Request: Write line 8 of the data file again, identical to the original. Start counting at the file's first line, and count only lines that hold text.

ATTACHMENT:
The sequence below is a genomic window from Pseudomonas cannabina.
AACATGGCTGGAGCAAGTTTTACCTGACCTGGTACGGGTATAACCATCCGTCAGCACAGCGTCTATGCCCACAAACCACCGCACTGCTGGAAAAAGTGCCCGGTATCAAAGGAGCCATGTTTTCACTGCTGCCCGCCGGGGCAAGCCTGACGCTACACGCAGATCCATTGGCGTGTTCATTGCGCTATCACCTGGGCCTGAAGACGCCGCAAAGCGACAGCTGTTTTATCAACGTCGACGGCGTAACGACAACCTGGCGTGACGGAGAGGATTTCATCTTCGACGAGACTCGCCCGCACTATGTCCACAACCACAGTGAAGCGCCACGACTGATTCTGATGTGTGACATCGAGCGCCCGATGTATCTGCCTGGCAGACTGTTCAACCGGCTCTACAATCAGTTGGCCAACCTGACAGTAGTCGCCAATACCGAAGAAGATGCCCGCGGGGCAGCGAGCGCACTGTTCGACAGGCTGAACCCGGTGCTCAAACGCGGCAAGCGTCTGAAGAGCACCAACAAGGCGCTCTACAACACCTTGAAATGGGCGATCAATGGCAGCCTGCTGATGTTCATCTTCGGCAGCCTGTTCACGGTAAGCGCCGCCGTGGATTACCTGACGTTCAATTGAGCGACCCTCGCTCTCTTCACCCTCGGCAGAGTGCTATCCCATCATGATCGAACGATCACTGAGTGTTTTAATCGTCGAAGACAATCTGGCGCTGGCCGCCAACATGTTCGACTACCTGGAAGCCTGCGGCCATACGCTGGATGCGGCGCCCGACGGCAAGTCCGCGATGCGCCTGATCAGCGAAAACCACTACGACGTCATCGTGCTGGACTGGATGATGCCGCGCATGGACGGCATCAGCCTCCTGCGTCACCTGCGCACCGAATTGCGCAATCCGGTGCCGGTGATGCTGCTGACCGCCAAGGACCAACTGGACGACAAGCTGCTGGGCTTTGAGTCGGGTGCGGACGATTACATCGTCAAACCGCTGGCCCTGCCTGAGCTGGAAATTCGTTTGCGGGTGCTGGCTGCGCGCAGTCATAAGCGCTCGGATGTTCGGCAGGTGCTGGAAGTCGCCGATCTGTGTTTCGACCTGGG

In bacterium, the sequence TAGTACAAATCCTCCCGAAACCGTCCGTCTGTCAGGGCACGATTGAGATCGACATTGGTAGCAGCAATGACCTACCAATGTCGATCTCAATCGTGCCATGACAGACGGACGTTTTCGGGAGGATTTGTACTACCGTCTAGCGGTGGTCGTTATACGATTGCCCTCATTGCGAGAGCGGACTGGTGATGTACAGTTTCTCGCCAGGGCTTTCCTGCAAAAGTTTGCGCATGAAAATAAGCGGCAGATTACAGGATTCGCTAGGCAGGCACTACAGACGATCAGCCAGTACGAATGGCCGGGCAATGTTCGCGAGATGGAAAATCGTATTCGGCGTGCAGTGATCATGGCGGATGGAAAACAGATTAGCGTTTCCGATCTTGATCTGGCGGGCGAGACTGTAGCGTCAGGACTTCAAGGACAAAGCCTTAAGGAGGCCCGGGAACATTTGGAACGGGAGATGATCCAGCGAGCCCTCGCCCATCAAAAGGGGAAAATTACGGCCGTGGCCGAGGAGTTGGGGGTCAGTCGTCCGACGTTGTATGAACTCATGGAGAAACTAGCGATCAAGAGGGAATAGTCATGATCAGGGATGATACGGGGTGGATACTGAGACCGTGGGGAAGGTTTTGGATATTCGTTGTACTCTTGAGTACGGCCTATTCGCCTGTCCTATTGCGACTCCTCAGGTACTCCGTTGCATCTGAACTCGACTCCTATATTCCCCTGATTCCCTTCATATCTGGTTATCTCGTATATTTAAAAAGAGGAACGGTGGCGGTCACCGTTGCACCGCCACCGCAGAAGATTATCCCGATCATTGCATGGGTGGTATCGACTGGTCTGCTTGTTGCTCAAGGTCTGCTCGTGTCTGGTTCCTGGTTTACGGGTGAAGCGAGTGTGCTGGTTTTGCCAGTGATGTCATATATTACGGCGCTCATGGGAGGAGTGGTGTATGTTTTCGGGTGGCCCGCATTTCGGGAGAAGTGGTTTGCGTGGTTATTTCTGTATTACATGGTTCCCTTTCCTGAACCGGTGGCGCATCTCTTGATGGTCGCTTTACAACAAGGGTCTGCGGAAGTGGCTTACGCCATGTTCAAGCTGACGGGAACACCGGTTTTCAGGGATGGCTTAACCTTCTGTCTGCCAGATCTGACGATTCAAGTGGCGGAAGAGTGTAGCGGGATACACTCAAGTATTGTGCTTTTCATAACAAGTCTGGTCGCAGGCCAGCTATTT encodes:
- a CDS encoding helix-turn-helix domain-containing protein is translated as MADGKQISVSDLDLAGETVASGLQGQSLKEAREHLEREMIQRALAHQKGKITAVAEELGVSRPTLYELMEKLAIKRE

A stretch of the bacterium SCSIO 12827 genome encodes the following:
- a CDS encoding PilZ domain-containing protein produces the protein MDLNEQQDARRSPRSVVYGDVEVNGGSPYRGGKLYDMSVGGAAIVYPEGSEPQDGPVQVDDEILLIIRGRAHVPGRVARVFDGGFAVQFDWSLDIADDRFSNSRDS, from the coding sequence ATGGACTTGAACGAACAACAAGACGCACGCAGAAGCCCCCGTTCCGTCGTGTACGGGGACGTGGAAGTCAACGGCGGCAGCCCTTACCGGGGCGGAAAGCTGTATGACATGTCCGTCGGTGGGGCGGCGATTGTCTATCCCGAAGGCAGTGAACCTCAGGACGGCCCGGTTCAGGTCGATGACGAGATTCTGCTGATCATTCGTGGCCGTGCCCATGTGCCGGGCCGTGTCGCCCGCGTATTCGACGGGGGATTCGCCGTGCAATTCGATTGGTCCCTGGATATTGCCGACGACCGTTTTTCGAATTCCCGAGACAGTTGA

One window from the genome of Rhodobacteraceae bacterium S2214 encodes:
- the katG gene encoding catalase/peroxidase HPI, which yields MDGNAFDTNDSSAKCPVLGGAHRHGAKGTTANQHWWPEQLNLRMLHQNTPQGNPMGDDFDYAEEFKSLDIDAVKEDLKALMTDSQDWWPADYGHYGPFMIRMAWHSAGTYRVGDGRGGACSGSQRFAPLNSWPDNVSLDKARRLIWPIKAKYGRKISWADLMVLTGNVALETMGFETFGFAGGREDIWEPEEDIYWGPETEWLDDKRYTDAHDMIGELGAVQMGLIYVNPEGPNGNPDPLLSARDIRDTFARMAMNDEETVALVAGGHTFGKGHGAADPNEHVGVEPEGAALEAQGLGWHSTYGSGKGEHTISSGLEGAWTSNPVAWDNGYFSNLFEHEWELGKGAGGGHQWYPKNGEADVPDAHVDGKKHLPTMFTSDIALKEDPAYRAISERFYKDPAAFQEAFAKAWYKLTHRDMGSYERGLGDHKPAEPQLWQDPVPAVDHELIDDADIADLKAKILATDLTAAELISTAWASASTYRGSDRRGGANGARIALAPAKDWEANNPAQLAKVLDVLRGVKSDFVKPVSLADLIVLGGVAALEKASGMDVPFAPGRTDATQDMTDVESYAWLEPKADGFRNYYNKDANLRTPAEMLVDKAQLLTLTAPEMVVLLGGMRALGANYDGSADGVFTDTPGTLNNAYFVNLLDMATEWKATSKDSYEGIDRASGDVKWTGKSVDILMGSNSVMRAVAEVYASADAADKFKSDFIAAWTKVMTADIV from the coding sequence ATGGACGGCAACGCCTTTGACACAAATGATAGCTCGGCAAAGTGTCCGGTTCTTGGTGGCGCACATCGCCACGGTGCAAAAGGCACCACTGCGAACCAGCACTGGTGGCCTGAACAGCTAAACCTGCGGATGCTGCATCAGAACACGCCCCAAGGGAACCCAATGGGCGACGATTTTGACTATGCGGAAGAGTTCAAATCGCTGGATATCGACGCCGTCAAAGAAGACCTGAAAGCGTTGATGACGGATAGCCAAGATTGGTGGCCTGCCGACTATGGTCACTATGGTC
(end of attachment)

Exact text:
- the katG gene encoding catalase/peroxidase HPI, which yields MDGNAFDTNDSSAKCPVLGGAHRHGAKGTTANQHWWPEQLNLRMLHQNTPQGNPMGDDFDYAEEFKSLDIDAVKEDLKALMTDSQDWWPADYGHYGPFMIRMAWHSAGTYRVGDGRGGACSGSQRFAPLNSWPDNVSLDKARRLIWPIKAKYGRKISWADLMVLTGNVALETMGFETFGFAGGREDIWEPEEDIYWGPETEWLDDKRYTDAHDMIGELGAVQMGLIYVNPEGPNGNPDPLLSARDIRDTFARMAMNDEETVALVAGGHTFGKGHGAADPNEHVGVEPEGAALEAQGLGWHSTYGSGKGEHTISSGLEGAWTSNPVAWDNGYFSNLFEHEWELGKGAGGGHQWYPKNGEADVPDAHVDGKKHLPTMFTSDIALKEDPAYRAISERFYKDPAAFQEAFAKAWYKLTHRDMGSYERGLGDHKPAEPQLWQDPVPAVDHELIDDADIADLKAKILATDLTAAELISTAWASASTYRGSDRRGGANGARIALAPAKDWEANNPAQLAKVLDVLRGVKSDFVKPVSLADLIVLGGVAALEKASGMDVPFAPGRTDATQDMTDVESYAWLEPKADGFRNYYNKDANLRTPAEMLVDKAQLLTLTAPEMVVLLGGMRALGANYDGSADGVFTDTPGTLNNAYFVNLLDMATEWKATSKDSYEGIDRASGDVKWTGKSVDILMGSNSVMRAVAEVYASADAADKFKSDFIAAWTKVMTADIV from the coding sequence ATGGACGGCAACGCCTTTGACACAAATGATAGCTCGGCAAAGTGTCCGGTTCTTGGTGGCGCACATCGCCACGGTGCAAAAGGCACCACTGCGAACCAGCACTGGTGGCCTGAACAGCTAAACCTGCGGATGCTGCATCAGAACACGCCCCAAGGGAACCCAATGGGCGACGATTTTGACTATGCGGAAGAGTTCAAATCGCTGGATATCGACGCCGTCAAAGAAGACCTGAAAGCGTTGATGACGGATAGCCAAGATTGGTGGCCTGCCGACTATGGTCACTATGGTC